(308242) 2005 GO21

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(308242) 2005 GO21
2005GO21-20120617.jpg
Goldstone radar image of asteroid 2005 GO21
taken on 17 June 2012
Discovery[1]
Discovered by Siding Spring Srvy.
Discovery site Siding Spring Obs.
Discovery date 1 April 2005
Designations
MPC designation (308242) 2005 GO21
Aten · NEO · PHA[2]
Orbital characteristics[2]
Epoch 13 January 2016 (JD 2457400.5)
Uncertainty parameter 0
Observation arc 3385 days (9.27 yr)
Aphelion 1.0093 AU (150.99 Gm)
Perihelion 0.49720 AU (74.380 Gm)
0.75324 AU (112.683 Gm)
Eccentricity 0.33992
0.65 yr (238.8 d)
19.462°
1.5077°/day
Inclination 24.926°
272.70°
156.62°
Earth MOID 0.0452219 AU (6.76510 Gm)
Physical characteristics
Dimensions ~1.6 km[3]
11.00 h[2][3]
16.5[2]

(308242) 2005 GO21 is a large Aten near-Earth asteroid and potentially hazardous object.[2] It has a well determined orbit with an observation arc of 7 years and an uncertainty parameter of 0.[2] It was discovered on 1 April 2005 by the Siding Spring Survey at an apparent magnitude of 18.1 using the 0.5-metre (20 in) Uppsala Southern Schmidt Telescope.[1]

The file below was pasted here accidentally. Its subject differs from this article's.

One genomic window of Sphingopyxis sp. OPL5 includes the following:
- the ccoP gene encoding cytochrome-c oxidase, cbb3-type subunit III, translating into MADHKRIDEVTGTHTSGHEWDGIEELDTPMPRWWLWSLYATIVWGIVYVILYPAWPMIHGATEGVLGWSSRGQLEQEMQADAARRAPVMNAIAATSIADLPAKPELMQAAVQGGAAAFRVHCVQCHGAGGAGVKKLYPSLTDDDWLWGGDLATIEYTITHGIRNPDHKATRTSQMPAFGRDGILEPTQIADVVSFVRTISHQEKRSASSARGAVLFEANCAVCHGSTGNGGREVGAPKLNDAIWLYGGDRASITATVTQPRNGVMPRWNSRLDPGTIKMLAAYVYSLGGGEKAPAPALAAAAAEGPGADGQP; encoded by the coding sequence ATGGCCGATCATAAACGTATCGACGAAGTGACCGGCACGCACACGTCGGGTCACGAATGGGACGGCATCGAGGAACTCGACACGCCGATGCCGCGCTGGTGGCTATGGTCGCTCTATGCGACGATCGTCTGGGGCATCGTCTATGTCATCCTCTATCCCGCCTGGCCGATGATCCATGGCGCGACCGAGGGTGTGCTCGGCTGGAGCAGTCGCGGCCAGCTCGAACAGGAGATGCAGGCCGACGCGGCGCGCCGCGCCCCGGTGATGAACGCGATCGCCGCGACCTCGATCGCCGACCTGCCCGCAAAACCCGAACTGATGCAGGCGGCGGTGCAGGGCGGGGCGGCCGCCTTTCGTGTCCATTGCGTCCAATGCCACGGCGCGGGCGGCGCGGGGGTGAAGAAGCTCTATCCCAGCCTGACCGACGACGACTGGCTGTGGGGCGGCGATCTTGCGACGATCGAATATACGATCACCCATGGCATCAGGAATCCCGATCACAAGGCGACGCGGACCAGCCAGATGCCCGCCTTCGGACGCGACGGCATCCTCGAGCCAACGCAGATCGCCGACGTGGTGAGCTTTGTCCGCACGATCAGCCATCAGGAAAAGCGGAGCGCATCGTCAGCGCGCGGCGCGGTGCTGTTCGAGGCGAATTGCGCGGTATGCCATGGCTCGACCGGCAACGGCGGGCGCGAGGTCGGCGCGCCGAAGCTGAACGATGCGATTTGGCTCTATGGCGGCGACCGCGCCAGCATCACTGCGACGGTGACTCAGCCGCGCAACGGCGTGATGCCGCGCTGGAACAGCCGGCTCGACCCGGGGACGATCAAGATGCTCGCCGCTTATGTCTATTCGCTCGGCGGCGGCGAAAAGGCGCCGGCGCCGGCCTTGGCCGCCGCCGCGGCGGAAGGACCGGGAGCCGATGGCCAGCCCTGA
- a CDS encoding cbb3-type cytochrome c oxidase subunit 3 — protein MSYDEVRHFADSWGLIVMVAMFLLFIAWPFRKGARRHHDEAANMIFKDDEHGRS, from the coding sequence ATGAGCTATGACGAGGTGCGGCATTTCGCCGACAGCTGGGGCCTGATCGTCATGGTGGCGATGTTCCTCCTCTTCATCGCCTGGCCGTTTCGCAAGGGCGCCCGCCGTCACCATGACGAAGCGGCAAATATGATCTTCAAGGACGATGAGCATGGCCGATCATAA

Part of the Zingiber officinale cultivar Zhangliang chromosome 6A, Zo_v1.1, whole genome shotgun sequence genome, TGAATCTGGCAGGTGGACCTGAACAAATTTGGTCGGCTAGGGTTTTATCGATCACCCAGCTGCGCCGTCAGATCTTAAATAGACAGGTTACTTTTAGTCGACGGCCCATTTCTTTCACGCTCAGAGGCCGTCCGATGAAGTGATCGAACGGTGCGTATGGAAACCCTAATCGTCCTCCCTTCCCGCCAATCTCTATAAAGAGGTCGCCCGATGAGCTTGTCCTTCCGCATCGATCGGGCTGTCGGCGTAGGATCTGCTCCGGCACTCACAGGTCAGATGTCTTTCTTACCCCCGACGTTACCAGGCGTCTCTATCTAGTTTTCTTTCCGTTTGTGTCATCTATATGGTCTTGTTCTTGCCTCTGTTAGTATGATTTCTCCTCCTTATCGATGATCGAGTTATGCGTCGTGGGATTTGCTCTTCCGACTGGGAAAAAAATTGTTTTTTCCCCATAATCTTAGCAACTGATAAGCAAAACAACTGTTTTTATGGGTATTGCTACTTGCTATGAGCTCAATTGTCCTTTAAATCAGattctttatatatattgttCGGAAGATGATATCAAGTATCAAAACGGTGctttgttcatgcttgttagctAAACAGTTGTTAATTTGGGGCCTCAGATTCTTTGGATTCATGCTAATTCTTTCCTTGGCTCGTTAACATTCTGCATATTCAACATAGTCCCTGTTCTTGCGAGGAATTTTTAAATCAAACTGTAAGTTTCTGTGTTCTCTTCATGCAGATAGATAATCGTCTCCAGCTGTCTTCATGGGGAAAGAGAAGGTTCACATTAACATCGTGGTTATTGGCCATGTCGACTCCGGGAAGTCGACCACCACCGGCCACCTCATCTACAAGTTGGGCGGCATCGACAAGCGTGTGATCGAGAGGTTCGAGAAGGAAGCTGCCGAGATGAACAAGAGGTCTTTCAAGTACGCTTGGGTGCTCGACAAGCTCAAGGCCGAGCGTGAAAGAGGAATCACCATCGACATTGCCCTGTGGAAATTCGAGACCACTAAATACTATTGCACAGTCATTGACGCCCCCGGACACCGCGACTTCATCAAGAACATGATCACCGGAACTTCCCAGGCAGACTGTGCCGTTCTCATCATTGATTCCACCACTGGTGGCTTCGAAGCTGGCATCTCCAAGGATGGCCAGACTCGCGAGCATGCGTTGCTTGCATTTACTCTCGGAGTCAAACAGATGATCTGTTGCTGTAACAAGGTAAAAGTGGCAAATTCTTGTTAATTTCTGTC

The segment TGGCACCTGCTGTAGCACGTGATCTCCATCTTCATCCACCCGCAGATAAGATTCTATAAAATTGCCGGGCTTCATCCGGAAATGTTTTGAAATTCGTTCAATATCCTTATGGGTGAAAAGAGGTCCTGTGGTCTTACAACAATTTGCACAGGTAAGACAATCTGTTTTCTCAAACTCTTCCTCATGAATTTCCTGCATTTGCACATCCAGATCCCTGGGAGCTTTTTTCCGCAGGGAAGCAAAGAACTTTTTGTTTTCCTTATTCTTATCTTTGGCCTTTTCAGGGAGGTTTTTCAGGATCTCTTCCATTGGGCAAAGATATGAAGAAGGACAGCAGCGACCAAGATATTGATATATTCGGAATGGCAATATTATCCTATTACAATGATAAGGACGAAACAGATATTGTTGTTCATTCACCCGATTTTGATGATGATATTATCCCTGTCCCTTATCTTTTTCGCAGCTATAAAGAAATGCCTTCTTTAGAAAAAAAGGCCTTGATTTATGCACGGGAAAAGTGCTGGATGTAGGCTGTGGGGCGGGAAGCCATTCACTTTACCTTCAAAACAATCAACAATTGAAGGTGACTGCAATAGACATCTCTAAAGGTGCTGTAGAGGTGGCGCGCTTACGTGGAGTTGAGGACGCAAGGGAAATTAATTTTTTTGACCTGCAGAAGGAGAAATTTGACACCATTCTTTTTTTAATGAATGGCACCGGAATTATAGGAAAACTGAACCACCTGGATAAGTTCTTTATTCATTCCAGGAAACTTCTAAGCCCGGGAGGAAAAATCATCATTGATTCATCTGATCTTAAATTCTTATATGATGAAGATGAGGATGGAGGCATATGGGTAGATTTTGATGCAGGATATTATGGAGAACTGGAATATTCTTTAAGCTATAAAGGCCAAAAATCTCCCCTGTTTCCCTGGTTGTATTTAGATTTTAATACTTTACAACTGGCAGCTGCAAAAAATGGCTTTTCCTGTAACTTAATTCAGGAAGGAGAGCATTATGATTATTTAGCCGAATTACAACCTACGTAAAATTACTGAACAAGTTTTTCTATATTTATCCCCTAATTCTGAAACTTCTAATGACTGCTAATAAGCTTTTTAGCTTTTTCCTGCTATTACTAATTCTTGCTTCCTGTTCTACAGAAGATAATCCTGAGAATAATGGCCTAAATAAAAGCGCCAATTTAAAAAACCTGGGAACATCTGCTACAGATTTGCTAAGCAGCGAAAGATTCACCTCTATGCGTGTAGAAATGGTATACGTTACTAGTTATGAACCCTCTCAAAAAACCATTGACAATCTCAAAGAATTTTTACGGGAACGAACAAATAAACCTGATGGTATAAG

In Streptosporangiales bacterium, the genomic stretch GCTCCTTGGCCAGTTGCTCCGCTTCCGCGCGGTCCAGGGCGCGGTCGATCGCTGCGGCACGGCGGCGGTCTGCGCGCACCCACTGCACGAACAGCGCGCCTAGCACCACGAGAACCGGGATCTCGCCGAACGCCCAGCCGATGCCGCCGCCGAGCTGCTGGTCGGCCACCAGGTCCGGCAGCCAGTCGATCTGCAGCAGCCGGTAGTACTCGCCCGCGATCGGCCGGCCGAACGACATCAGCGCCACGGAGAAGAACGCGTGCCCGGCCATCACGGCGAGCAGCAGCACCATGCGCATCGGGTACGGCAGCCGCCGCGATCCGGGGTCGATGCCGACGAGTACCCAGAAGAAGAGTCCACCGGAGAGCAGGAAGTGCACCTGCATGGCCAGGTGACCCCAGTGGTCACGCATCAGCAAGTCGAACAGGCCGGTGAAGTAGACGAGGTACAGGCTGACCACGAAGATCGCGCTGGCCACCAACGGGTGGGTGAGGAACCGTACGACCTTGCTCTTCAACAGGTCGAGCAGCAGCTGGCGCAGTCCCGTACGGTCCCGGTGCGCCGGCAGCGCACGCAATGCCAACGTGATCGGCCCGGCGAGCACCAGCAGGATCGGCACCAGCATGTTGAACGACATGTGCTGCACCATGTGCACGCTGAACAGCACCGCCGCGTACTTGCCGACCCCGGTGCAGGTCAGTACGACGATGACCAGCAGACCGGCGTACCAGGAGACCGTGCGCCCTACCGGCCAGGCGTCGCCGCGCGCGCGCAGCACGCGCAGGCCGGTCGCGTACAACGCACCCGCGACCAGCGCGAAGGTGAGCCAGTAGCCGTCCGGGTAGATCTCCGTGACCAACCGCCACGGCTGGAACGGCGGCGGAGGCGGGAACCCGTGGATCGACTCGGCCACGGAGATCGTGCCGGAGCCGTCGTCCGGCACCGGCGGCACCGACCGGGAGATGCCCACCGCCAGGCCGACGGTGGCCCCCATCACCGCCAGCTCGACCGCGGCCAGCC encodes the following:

Based on an absolute magnitude of 16.4,[2] the asteroid has an estimated diameter of 1.6 km (within a factor of two).[3] (308242) 2005 GO21 is the largest potentially hazardous asteroid (PHA) discovered in 2005.[4] On 21 June 2012 it passed Earth at a distance of 0.043963 AU (6,576,800 km; 4,086,600 mi).[5] The 2012 passage was studied with radar using Goldstone and Arecibo.[3]

References[edit]

  1. ^ a b "MPEC 2005-G31 : 2005 GO21". IAU Minor Planet Center. 2005-04-05. Retrieved 2012-06-18.  (K05G21O)
  2. ^ a b c d e f g "JPL Small-Body Database Browser: 308242 (2005 GO21)" (last observation: 2012-06-17; arc: 7.21 years). Jet Propulsion Laboratory. Retrieved 7 April 2016. 
  3. ^ a b c d Dr. Lance A. M. Benner (2012-06-18). "(308242) 2005 GO21 Goldstone Radar Observations Planning". NASA/JPL Asteroid Radar Research. Retrieved 2012-06-18. 
  4. ^ "JPL Small-Body Database Search Engine: PHAs and H < 17 (mag)". JPL Solar System Dynamics. Retrieved 2011-11-20. 
  5. ^ "JPL Close-Approach Data: 308242 (2005 GO21)" (last observation: 2012-06-17; arc: 7.21 years). Retrieved 2012-06-18. 

External links[edit]